And so the RNLI dies

He said he suspected he was targeted as he struggled with the new form-filling regime, adding: ‘Thirty-four years of service with not one disciplinary mark against my name, and skill, experience, knowledge and the sacrifices that I’ve made count for nothing.’

Darren Lewis, RNLI regional lifesaving manager, defended the charity’s decision to sack Mr Clark. He said it was down to a ‘number of breaches of our policies and procedures’ and followed a ‘lengthy investigation’.

Asked if there was a change in culture at the charity, he said a new management structure meant paid managers were able to keep a closer eye on the activities of volunteer crews at lifeboat stations. He added: ‘Any actions we do take are not taken lightly.’

No, no, the forms are the important thing, aren’t they?

37 thoughts on “And so the RNLI dies”

  1. a new management structure meant paid managers were able to keep a closer eye on the activities of volunteer crews at lifeboat stations

    Worthless fuckholes get to bully lifesavers. There isn’t enough fuck you in the world for these cunts.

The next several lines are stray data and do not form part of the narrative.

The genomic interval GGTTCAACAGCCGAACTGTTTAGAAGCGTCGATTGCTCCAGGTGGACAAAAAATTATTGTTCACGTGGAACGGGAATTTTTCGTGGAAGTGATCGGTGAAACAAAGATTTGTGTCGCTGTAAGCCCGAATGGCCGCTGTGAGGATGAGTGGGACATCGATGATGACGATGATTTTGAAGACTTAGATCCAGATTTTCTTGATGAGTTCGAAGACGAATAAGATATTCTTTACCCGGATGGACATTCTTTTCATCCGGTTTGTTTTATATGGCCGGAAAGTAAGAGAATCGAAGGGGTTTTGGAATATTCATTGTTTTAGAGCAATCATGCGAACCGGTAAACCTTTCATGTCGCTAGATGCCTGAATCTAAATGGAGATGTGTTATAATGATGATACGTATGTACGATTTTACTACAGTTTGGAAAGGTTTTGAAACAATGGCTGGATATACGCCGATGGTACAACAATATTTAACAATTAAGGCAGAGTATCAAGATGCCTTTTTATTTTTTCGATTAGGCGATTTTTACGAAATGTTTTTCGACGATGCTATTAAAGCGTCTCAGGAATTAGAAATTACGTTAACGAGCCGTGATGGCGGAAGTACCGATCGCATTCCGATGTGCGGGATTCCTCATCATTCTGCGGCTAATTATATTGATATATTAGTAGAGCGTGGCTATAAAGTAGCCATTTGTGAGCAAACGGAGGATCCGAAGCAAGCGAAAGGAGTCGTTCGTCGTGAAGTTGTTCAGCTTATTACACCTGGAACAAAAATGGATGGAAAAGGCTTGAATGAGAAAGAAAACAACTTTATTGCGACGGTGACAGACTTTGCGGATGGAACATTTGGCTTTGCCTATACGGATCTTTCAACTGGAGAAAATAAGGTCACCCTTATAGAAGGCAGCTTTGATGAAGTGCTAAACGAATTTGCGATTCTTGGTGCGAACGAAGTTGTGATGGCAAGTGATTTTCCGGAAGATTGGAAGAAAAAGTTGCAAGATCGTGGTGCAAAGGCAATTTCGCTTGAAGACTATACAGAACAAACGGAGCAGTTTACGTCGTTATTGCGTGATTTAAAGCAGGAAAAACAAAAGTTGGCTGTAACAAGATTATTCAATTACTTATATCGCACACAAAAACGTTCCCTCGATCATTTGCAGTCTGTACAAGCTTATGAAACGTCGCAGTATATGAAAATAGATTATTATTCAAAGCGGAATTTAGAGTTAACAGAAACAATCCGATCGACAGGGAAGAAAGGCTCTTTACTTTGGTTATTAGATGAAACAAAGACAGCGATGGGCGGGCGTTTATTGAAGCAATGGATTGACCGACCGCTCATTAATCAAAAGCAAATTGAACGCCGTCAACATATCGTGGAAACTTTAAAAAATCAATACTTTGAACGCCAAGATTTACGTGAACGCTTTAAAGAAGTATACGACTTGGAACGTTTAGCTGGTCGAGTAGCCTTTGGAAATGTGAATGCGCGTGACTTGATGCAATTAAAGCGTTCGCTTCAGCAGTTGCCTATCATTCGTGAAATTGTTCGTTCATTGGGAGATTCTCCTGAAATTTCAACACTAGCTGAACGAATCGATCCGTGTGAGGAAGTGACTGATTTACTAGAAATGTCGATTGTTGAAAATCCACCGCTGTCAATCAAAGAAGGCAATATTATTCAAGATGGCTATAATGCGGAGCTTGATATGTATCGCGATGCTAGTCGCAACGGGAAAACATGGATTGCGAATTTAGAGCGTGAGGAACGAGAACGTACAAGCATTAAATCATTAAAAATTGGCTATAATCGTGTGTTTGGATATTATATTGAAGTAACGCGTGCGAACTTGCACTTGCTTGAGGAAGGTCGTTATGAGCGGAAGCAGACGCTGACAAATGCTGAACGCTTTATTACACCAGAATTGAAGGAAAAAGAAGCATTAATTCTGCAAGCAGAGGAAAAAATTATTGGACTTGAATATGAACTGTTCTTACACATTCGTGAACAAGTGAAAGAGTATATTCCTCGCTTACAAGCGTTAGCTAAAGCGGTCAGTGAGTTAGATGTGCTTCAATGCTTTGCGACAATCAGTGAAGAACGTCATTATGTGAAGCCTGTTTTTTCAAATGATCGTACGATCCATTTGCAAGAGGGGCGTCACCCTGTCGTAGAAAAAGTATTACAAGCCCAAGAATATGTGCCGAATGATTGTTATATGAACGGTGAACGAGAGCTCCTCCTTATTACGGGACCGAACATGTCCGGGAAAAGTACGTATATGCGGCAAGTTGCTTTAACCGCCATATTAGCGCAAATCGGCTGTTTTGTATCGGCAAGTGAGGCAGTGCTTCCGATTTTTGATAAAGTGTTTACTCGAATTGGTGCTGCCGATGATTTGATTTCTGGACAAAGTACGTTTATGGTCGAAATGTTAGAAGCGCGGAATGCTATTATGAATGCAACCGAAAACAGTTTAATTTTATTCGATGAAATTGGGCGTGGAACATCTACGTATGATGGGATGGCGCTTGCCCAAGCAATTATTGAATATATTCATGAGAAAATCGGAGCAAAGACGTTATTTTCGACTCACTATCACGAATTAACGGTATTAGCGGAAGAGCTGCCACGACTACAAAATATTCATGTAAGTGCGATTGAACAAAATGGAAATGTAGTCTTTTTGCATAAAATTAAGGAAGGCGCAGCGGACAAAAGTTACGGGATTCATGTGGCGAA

2. Bloke in North Dorset

    As I posted on TimN’s blog yesterday:

    Libby Purves, an accomplished sailor in her own right, has a very good piece in the times:

    Someone on the sailing forum has dug out the key figures from this year’s report:

    All figures are in £m.

    Income is up from 197.8 (2016) to 202.4 (2017). In this, legacies increased by 4.6 but donations are down by 1.9.

    Operating expenses are down by 1.2 mainly due to a fall in fund raising costs of 4.4

    Net gains on investments represent 10.5 compared with 20.6 last year.

    Finally actuarial gains on the pension fund total 22.8 compared with a loss last year of 67.9

    The net addition for the year to funds is therefore 53.7 bringing the year end funds total to 766.3.

    Paid employee costs increased from 75.3 to 80.2

    FTE non seasonal headcount increased from 1608 to 1631.

    Directors earning more than £60K per year increased from 51 to 54.

    The investment directly in completed lifeboats totalled 17.9.

    RNLI is a massive operation and they now design and build their own boats, but 54 Directors earning over £60k does set off alarm bells,

  3. Bloke in North Dorset

    Ooops, didn’t close the blockquote tag properly. The last comment is mine and not the author’s.

  4. Serious question, how do you value volunteers? Are they an asset? Are they shown on the books at replacement cost? i.e. how much it would cost to hire people to do the job?

  5. The RNLI was(*) the only large charity I have ever supported and have done so since I was a 12 year old volunteer jumping off boats at flag days (for which I still bear a massive rope burn scar 30 years on due to being badly hauled onto the lifeboat one year).